Example 2. The recess monitor punished her class by not letting them go in for lunch until only 5 minutes were left because a couple of kids kept talking out of turn. On her own, Rory drafted a letter to her principal outlining why she felt this was unfair. Certainly, we have talked at length about speaking up when people in power are treating others unfairly. It's the independent application of that to a specific situation that tells me something sunk in. Frankly, I probably wouldn't have done it in her shoes, and I was a bit nervous that she'd get herself flagged as an insolent little trouble maker.

There are plenty of other examples, of course, where I wonder where the hell she picked up that godawful value...


Posted by: Di Kotimy | Link to this comment | 10- 7-09 2:10 PM
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There are plenty of other examples, of course, where I wonder where the hell she picked up that godawful value...

Isn't the answer "UNG, obviously"?


Posted by: Brock Landers | Link to this comment | 10- 7-09 2:13 PM
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No, I'm pretty sure the answer is from Standpipe's blog.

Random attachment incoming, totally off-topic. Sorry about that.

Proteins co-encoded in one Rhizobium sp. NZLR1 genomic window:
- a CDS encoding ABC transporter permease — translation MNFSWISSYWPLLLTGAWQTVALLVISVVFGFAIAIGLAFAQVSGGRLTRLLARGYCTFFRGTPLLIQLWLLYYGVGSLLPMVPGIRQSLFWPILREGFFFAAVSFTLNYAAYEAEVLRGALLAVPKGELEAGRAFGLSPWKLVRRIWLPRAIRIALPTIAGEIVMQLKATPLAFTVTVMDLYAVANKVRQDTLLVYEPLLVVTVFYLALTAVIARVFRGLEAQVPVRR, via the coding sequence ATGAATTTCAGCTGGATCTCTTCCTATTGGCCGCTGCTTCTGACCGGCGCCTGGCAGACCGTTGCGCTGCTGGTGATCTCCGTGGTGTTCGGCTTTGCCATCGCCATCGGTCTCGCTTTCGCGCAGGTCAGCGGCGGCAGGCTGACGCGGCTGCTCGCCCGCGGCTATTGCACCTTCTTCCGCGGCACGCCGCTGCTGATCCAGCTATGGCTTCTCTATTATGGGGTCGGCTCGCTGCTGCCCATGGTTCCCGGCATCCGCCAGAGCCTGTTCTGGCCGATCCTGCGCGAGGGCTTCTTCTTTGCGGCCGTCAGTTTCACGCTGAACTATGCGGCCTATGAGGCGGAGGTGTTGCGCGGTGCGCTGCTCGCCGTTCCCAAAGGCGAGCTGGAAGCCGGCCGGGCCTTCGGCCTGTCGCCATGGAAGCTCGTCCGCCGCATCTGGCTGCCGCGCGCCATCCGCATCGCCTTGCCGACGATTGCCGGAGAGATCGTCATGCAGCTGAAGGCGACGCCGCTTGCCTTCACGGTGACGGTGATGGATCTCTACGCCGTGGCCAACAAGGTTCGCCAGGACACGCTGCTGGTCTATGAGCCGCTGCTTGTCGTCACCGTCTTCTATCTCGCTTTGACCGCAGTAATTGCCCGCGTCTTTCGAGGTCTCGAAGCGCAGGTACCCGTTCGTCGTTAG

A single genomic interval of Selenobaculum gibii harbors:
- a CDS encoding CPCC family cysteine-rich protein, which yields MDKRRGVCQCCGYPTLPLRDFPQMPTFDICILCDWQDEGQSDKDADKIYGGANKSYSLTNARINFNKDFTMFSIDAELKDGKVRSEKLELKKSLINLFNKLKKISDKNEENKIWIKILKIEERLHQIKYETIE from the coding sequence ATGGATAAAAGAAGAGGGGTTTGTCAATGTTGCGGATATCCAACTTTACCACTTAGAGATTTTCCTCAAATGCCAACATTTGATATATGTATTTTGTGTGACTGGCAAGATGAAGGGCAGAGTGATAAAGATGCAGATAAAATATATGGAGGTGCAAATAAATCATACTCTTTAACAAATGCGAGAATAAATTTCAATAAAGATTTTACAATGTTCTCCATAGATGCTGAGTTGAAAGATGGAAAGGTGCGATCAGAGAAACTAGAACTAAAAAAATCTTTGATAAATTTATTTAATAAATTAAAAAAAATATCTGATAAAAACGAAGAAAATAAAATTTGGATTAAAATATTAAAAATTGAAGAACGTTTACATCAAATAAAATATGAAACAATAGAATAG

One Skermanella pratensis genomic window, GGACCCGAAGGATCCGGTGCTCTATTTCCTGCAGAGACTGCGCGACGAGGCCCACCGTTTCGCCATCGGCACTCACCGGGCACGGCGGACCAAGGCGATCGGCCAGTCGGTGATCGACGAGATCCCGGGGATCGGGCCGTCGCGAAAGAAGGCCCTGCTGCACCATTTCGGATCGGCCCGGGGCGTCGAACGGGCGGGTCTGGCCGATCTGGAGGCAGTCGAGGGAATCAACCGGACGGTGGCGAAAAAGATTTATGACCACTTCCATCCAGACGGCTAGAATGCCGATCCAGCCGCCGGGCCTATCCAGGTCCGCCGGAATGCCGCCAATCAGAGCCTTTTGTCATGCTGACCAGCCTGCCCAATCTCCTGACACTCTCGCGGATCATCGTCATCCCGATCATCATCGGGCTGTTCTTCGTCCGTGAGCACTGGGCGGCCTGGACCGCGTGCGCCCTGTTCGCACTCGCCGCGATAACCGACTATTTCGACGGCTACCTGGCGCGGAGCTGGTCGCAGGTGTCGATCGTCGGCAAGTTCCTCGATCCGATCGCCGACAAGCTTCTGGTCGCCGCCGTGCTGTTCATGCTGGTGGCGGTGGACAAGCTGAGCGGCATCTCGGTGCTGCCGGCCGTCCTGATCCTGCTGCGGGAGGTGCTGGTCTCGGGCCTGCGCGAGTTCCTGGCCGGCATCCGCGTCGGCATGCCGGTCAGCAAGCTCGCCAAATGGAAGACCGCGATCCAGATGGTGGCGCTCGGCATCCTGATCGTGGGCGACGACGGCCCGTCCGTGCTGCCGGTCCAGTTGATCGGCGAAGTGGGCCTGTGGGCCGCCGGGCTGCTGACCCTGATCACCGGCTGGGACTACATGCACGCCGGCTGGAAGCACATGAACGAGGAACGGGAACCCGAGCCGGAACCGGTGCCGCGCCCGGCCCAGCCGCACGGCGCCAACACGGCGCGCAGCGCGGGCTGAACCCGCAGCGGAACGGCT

Posted by: heebie-geebie | Link to this comment | 10- 7-09 2:15 PM
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61: Often, yes. But also there's "the neighborhood clique" or "her best friend with the slightly crazy mom." "My dad" might have been a possibility, but luckily she learned very early on the value "we don't take provocative statements from Grampa seriously."


Posted by: Di Kotimy | Link to this comment | 10- 7-09 2:16 PM
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Buddy Holly is also on my list of massively disappointing critic-deified musicians. "The singer's great and I like his energy. These songs would be pretty cool if there were other instruments besides a muted guitar and a guy tapping on two boxes", I thought.


Posted by: Cryptic ned | Link to this comment | 10- 7-09 2:30 PM
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These songs would be pretty cool if there were other instruments besides a muted guitar and a guy tapping on two boxes